Who is Mauricio Macri, Argentina's New President?

Macri Argentina Election South America
Argentina's President-elect Mauricio Macri waves before meeting with Chile's President Michelle Bachelet (not pictured) at the Presidential House in Santiago, Chile, on December 4. Reuters/Ivan Alvarado

Mauricio Macri was sworn in as the new president of Argentina on Thursday, in a ceremony at the presidential palace in Buenos Aires. The conservative candidate secured a majority over his leftist rival Daniel Scioli in a victory on November 22 that put a center-right opposition party in power for the first time in 12 years.

Macri, 56, described his victory as a “historic day” for the country after more than a decade of Peronist rule under Nestor and Cristina Fernandez de Kirchner. He was far behind Front for Victory candidate Scioli in the polls just months ago and many believed he would lose in the first round of voting.

But the former mayor of Buenos Aires and chief executive of the famous Boca Juniors football club performed an electoral turnaround, forcing the first run-off vote in the country’s history. He won by just three percentage points, a clear indicator of the political divisions within the country.

Born to Italian parents—his father is business tycoon Franco Macri—Macri grew up to become a wealthy businessman from ventures in construction and finance. He studied civil engineering at the Catholic University of Argentina and has four children from three marriages.

After years in business, Macri moved into the world of football as a successful executive at Boca from 1996 until 2008. Five years before he left the club, he founded the center-right party Commitment to Change, which morphed into the alliance party Republican Proposal.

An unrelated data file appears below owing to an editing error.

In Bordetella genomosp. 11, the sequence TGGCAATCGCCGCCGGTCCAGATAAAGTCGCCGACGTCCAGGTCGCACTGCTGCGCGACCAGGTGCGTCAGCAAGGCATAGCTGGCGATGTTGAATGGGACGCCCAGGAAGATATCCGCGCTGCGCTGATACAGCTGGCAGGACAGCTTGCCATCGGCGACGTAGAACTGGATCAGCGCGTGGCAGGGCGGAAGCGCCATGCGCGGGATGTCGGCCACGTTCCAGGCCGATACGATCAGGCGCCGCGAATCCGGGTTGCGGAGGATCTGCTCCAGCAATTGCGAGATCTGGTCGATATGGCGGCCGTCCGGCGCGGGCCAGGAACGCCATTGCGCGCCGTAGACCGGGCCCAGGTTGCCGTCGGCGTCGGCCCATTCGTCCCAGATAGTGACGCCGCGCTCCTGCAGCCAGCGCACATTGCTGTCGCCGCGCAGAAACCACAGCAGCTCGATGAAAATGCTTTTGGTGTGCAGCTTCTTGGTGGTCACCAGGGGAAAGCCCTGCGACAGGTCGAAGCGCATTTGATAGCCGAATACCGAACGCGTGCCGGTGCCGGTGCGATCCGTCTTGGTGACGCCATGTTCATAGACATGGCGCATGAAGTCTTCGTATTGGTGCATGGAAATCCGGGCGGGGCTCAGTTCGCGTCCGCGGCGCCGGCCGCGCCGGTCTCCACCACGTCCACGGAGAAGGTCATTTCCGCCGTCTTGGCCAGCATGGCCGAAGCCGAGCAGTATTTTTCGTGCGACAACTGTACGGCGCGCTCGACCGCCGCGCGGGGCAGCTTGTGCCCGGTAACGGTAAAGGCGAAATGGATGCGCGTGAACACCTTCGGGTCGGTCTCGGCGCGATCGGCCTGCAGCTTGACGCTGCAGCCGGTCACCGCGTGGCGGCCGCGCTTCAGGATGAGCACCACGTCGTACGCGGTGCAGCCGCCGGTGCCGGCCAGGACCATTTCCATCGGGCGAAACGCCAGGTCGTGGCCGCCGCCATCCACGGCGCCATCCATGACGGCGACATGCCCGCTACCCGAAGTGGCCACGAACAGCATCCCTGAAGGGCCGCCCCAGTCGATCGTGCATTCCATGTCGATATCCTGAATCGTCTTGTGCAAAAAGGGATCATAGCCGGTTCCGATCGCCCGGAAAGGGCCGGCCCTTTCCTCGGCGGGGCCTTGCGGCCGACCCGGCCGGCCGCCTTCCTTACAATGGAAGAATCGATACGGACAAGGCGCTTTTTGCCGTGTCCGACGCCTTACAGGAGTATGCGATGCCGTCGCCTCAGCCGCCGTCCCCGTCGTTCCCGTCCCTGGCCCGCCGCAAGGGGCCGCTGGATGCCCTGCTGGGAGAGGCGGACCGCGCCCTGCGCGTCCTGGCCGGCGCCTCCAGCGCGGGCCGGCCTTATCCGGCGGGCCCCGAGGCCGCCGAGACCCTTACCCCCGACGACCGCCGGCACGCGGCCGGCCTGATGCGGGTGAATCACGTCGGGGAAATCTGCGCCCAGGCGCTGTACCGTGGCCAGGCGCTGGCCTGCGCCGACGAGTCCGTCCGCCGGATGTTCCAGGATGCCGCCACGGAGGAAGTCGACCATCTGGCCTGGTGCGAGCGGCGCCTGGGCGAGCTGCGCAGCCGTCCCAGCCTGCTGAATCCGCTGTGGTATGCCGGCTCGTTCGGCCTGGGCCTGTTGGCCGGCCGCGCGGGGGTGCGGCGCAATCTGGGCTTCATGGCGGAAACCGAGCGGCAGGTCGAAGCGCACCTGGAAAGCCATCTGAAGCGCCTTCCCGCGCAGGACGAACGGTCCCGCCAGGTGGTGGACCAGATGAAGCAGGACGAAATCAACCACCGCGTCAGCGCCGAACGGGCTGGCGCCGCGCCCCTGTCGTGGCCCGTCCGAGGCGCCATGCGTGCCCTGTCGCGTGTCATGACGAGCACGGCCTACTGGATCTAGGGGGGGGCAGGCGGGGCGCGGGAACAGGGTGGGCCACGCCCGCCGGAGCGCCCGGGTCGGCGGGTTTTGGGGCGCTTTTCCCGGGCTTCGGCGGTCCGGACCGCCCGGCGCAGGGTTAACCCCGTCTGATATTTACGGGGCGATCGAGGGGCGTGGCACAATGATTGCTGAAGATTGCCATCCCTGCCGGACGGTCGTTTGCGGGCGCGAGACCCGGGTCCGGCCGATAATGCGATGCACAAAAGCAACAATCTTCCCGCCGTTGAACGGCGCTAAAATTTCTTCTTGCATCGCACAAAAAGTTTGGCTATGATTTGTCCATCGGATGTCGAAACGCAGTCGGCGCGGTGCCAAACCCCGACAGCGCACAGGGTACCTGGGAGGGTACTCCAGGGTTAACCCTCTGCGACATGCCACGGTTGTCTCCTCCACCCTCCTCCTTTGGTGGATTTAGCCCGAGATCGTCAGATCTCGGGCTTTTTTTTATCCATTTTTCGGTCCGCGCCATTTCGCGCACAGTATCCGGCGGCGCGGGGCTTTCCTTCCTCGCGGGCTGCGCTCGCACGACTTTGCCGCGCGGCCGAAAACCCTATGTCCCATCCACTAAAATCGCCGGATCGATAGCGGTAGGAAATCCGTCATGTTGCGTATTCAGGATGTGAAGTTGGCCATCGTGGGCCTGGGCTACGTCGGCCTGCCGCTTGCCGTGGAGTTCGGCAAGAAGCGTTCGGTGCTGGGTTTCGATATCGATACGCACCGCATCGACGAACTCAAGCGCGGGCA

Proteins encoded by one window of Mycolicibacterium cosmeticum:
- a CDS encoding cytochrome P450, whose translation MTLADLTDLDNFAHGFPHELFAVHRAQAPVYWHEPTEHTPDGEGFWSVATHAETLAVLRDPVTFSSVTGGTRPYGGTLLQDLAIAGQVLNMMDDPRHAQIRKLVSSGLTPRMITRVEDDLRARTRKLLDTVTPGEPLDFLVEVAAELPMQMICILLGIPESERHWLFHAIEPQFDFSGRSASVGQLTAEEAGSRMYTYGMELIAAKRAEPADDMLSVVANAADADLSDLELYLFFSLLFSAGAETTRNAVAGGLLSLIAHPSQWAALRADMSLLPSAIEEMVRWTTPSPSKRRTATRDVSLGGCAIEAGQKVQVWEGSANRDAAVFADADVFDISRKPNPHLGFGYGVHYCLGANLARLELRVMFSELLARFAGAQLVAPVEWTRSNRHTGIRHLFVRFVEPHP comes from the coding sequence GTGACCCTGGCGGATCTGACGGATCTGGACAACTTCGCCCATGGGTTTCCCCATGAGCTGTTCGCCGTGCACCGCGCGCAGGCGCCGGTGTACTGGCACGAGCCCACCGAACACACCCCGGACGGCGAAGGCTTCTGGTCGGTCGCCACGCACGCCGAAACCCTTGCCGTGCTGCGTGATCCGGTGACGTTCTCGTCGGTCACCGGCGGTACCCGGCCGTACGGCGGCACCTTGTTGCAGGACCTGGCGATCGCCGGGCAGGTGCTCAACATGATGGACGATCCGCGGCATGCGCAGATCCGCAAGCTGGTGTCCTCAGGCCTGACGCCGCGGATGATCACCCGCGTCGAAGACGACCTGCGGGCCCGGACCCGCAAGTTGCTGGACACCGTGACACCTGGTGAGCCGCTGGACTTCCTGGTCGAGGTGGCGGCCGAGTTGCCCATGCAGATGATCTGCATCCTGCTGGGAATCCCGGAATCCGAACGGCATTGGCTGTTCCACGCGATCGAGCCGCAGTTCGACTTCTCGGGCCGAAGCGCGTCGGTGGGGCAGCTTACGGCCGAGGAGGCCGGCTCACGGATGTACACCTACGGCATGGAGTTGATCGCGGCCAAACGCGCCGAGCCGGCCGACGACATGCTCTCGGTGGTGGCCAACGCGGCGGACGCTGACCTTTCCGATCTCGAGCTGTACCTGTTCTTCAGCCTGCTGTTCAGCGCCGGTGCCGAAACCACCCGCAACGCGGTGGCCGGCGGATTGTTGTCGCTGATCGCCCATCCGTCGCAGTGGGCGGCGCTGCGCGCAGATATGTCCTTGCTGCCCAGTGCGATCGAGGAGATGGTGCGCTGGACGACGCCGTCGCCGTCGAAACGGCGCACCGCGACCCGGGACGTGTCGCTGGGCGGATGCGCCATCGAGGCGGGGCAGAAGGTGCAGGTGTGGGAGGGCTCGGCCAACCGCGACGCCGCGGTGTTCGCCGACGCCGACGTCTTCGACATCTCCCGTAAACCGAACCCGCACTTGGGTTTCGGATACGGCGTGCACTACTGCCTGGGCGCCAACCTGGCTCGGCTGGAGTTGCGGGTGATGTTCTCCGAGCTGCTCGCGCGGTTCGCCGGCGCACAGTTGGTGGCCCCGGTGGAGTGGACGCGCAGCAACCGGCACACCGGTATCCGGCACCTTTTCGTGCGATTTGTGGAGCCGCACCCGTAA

Macri’s victory in November was a political earthquake after almost a century of presidents from the Peronist party or its rival, the Radical Civic Union. Leading the coalition Cambiemos, or Let’s Change, he has pledged to revive an economy that had stalled under the Kirchner rule, mainly by easing trade and currency controls and implementing pro-free market policies.

Macri has said that he will tackle poverty and drug smuggling, end long-running disputes with foreign creditors, and bolster the country’s institutions that were perceived to have suffered under Kirchner. He opposes drug decriminalization and abortion. He also wants a realignment of Argentine foreign policy, moving away from Kirchner’s alliances with Venezuela, Iran and Russia and closer to the U.S. and Europe.

In his lifetime, Macri has survived a number of near-death experiences, any of which could have snuffed out his aspirations to be leader of Argentina. He has said that he only decided to get into politics after Argentinian police kidnapped him for 12 days in 1991, releasing him only after his family paid a million-dollar ransom.

In another close call, at his wedding in 2010, he was impersonating the late Queen singer Freddie Mercury while wearing a fake mustache. He swallowed and choked on the prop, only to be saved by the Buenos Aires health minister’s first aid skills.

At Macri’s swearing in ceremony on Thursday, which the defeated Kirchner refused to attend, there was no impromptu singing. Only rapturous applause and shouts of “Yes, we can!” from the crowds gathered in the Argentine capital as Macri ushered in a new era of South American politics.